Software and smartphone connectivity
External drives often come with software that falls somewhere between "useful tool" and "bloatware," and the T3 is no exception. Privacy-minded users will appreciate Samsung's bundled utility for full-disk protection via AES 256-bit hardware encryption.
An interesting feature of the T3 is that it works with smartphones. If you have a compatible Android handset, you can hook it right up to the T3, download the creatively-named "Samsung Portable SSD" app, unlock your encrypted drive, and peruse your files on the go. As luck would have it, my personal phone is a Nexus 5X equipped with the requisite USB Type-C port and companion cable, so I took the T3 out for a spin with it.
The Nexus 5X may have a Type-C port, but its speeds are limited to USB 2.0. USB Type-C and USB 3.1 are often conflated in the media, but they are completely distinct specifications. Fortunately, the USB 2.0 speed limitation didn't have a noticeable effect on the drive's usability. The T3 lets you shuttle files between the drive and the phone much faster than the pokey SD card speeds we're used to (though Samsung also has a card-based solution to that problem). It's not entirely clear who needs these capabilities in a phone, but the feature works seamlessly and without fuss. The only compelling use case I can think of is having a large offline movie library at hand to use with a tablet on long flights.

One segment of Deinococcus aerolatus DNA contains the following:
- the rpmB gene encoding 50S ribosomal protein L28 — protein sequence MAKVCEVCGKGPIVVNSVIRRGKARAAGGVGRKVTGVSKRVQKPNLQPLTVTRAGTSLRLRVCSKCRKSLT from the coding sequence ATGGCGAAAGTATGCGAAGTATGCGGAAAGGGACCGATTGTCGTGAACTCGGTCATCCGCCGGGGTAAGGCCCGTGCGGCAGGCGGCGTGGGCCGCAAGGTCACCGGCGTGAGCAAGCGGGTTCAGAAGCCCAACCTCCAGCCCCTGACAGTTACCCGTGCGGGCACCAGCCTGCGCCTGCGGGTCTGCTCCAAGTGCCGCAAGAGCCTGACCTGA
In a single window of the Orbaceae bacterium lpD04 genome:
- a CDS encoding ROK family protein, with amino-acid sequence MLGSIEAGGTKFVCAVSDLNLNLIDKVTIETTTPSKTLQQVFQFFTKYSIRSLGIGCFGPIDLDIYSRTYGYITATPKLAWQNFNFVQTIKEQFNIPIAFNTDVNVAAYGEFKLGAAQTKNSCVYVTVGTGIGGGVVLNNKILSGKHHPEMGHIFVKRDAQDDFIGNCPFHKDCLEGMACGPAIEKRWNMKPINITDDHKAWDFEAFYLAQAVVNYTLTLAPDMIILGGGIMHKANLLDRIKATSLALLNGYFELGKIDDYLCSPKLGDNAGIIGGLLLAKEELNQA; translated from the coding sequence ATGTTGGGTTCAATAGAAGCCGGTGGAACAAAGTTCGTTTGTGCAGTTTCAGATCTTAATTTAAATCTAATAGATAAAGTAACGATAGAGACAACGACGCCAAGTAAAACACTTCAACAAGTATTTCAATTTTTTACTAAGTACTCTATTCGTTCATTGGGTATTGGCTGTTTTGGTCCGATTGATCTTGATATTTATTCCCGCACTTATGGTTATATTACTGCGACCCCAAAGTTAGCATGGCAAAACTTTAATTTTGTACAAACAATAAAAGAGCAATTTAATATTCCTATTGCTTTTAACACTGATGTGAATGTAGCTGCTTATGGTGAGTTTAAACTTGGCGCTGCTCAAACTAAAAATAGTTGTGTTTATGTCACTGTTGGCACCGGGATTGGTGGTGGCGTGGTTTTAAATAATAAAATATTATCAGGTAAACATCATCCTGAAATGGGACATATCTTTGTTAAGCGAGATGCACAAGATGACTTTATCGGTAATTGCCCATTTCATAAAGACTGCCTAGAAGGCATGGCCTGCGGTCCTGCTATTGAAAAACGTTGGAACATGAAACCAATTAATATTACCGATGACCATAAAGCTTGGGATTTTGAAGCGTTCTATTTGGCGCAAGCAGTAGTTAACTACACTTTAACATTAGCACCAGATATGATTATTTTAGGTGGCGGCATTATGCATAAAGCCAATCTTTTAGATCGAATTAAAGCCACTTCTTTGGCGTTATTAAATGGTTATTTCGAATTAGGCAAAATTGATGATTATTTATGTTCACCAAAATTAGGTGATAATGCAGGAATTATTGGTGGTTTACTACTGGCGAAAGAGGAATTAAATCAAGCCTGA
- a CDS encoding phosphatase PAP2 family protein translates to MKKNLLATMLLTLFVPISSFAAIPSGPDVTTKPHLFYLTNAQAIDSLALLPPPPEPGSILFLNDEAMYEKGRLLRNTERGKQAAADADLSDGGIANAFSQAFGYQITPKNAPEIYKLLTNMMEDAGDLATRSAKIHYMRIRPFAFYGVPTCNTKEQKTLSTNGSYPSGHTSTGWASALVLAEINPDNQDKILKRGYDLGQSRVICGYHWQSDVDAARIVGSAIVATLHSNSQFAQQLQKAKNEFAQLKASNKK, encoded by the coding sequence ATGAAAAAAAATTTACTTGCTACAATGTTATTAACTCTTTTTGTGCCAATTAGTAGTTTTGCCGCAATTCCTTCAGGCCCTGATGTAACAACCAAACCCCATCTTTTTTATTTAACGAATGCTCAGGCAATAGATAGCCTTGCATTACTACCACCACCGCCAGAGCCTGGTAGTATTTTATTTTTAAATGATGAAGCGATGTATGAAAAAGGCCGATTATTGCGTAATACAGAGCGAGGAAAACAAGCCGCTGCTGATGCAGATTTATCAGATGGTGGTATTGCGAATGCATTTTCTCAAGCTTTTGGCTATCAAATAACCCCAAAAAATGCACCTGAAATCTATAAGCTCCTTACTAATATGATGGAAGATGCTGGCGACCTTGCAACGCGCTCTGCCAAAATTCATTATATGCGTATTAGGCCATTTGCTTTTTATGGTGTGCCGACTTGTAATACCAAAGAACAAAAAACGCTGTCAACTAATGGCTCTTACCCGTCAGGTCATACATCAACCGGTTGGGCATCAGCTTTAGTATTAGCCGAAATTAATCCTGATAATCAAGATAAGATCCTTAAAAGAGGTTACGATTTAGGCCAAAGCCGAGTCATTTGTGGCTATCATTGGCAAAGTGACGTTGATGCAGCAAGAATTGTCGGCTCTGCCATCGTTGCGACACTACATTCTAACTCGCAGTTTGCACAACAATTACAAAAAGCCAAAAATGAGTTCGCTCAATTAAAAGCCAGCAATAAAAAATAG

The "Samsung Portable SSD" Android app provides an almost identical interface to the one presented on the Windows side. Like the Windows utility, the app is required if you wish to take advantage of the drive's security features while on the go. It even lets you enable encryption and set the password if that step hasn't been completed yet.
Samsung backs the Portable SSD T3 with a three-year warranty. That's a bit shorter than the five-year warranty the 850 EVO series boasts, but an internal SATA drive is less likely to a take a physical beating than a portable one.
We're impressed with the T3's mobile tricks and app experience, so let's move on to more traditional testing.
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